‘Now my dream is to survive,’ says Ukrainian scholar who studied in US

At the beginning of February 24, Mariya Fedyna heard the thud of Russian bombs hitting military bases not far from her home in Lviv, the main city in western Ukraine. Since then, it’s been like a bad dream.

Fedyna, a linguist and professor at Lviv Ukrainian Catholic University, spent nine months in Portland during the pandemic, using a Fulbright scholarship to study at Portland State University. While in Oregon, she attended Sunday Mass at St. Anthony of Padua Church and came to pray and cry because the coronavirus seemed to be the biggest challenge of her life.

It seems small now.

“I’m very scared, heartbroken and angry,” said Fedyna, who rushed to her parents’ farm 80 km from Lviv when the attacks began. When she spoke to The Catholic Sentinel, the area had not yet been overrun by Russian ground troops, but the air raid sirens are sounding almost every hour and the family is rushing to the potato cellar to s shelter. Sleep comes in two-hour spurts.

“I am more or less in a safe place because people in other parts of Ukraine are dying every minute from airstrikes and women are giving birth in bomb shelters,” Fedyna said. “So I have no moral right to say I’m in grave danger right now.”

Everyone, everywhere contributes to the war effort. Fedyna translates news into English for distribution abroad. His family donates milk, cheese and products to feed the Ukrainian army and the refugees.

Fedyna calls the attack “genocide of the Ukrainian nation” and urges the West to put an end to it.

“The main fear is that Russian troops are completely unpredictable,” she said. They have a reputation for breaking conventions.

Fedyna watched in horror as the Russians fired on Kiev’s biggest train station as thousands tried to flee.

In some occupied towns, people have been trapped for more than a week without food, light or heating. She and others felt terror when a Russian attack hit Europe’s largest nuclear power plant.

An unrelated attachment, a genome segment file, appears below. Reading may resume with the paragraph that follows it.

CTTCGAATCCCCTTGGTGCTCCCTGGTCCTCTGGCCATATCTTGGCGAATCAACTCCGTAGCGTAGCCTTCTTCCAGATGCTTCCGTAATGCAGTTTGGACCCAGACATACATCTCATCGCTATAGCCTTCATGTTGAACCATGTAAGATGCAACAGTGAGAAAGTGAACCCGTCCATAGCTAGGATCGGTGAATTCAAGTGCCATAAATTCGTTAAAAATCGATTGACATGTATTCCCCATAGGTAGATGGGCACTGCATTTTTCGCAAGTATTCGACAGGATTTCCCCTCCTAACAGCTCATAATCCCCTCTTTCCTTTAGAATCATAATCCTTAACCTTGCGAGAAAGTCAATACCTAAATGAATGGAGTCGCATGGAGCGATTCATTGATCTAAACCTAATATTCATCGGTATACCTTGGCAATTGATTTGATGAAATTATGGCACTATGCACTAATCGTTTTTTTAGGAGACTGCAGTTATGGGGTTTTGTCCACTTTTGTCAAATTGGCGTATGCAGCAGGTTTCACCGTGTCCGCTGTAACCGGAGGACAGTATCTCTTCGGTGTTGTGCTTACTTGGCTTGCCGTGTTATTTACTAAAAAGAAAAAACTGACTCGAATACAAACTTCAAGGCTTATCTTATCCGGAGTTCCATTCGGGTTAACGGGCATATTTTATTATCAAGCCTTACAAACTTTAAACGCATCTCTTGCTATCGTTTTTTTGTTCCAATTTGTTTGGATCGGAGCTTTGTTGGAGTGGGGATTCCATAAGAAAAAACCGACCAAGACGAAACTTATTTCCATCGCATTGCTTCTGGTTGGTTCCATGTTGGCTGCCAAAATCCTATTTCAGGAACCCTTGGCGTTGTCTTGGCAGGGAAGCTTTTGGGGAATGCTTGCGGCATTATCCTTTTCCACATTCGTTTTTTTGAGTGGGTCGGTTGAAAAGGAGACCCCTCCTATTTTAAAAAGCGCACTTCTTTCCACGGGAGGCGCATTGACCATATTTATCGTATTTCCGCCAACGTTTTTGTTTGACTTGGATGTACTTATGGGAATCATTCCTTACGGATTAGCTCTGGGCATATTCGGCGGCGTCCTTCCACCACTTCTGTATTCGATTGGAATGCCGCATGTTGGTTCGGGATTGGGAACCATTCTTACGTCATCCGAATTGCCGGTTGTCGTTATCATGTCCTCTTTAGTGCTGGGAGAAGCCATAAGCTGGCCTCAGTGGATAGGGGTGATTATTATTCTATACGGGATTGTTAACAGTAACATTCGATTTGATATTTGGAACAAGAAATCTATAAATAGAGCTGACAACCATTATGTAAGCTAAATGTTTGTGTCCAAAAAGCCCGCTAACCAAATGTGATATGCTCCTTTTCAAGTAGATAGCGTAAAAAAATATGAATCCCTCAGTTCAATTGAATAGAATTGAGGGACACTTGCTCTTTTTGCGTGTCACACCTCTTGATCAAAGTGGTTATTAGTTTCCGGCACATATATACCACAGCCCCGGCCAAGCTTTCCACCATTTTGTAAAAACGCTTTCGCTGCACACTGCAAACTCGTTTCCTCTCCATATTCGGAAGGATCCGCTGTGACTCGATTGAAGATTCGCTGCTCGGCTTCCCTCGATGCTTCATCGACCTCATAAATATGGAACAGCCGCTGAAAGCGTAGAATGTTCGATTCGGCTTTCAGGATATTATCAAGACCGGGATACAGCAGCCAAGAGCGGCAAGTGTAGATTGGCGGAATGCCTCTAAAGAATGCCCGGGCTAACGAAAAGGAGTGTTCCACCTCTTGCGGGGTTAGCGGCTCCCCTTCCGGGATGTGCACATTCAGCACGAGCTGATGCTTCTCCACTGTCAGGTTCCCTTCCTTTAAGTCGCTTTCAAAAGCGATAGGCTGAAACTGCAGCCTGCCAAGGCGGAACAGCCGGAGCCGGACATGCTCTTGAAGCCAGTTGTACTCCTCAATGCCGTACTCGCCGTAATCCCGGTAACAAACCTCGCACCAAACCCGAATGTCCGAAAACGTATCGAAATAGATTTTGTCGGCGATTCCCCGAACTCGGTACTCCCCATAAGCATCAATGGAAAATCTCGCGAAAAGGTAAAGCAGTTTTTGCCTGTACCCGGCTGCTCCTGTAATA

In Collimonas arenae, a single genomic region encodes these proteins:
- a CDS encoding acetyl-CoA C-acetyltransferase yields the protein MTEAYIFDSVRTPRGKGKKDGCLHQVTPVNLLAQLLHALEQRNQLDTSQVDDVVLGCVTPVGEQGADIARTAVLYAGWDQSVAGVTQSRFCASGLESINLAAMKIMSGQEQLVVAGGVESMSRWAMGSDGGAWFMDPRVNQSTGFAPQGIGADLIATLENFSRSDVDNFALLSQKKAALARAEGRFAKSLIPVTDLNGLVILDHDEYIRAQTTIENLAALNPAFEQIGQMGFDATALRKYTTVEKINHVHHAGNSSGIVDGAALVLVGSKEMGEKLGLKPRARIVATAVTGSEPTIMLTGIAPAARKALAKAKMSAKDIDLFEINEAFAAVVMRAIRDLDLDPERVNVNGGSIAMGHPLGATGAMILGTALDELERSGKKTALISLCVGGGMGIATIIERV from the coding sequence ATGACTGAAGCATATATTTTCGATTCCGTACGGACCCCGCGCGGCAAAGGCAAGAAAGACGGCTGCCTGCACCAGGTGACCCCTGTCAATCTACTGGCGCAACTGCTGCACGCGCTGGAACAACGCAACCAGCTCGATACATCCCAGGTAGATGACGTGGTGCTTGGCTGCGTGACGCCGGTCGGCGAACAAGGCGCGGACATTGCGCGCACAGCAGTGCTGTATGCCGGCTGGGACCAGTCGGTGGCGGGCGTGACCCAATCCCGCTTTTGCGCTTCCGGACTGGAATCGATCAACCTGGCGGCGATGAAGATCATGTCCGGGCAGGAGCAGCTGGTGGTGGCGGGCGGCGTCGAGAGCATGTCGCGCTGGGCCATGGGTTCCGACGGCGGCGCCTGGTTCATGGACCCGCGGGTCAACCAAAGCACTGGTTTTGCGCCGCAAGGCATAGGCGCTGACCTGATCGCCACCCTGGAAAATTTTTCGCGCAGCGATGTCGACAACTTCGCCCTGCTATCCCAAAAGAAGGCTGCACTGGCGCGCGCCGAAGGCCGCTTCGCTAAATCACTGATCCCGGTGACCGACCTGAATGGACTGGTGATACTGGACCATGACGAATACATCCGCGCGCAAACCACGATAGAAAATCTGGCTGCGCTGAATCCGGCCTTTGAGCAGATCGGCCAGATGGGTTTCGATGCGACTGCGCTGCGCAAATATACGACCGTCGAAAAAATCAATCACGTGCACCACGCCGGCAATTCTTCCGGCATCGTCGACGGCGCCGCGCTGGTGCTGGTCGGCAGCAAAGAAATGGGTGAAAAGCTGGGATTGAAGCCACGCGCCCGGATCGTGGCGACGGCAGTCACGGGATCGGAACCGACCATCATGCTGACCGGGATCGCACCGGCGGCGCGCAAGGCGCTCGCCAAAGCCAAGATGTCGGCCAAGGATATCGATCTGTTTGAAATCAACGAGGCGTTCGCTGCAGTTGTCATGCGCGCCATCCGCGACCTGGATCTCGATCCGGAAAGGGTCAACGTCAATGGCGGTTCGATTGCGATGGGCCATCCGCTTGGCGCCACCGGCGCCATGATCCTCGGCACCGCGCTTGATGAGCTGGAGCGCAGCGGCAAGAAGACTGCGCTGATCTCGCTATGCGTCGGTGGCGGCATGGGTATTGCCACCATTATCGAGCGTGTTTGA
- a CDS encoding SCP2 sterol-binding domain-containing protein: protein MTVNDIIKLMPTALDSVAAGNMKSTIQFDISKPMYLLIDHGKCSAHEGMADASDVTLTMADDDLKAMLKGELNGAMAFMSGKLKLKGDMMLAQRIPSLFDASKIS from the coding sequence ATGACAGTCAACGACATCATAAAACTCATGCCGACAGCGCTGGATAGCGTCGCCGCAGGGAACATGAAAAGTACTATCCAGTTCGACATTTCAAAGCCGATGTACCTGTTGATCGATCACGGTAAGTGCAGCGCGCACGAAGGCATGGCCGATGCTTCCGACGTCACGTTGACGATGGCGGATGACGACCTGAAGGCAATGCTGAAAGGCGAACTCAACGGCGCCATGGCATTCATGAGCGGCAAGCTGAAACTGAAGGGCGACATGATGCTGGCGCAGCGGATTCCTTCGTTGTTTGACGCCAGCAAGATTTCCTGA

Schools and churches are destroyed, she said, adding that Russian troops fired on evacuation buses full of women and children.

“I have no more comments, no more tears,” she said. “My heart bleeds with pain and anger.”

Fedyna is also angry because her country’s 1,500-year history seems forgotten. Kyiv is older than Moscow, she says.

“We, as people created by God, have the right to live in our land, to be free, to have the dignity and values ​​that we want and not what Putin wants,” she said. .

Ukraine has a long history of oppression, including Tsarist autocracy, Stalinist terror, Nazi occupation and communist dictatorship.

“Regardless of history, severe poverty and seemingly insurmountable obstacles, Ukrainians have established a democracy,” Fedyna said. “Faced with the threat of autocracy in 2004 and 2013, Ukrainians revolted twice to defend their freedom.”

His Catholic faith is his main refuge. “I and all of Ukraine, and all Ukrainians in the world, pray constantly,” she said.

The whole nation has an eye on Kiev as a column of Russian troops approaches.

“These fights for our capital are not just fights for our freedom as a nation. This is a fight for human rights, for democracy, for human dignity,” she said. “Before the war, I had a lot of dreams. One of them was to apply for a doctorate in linguistics in the United States or abroad. Now my dream is to survive.

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Langlois is editor of The Catholic Sentinel, Portland.

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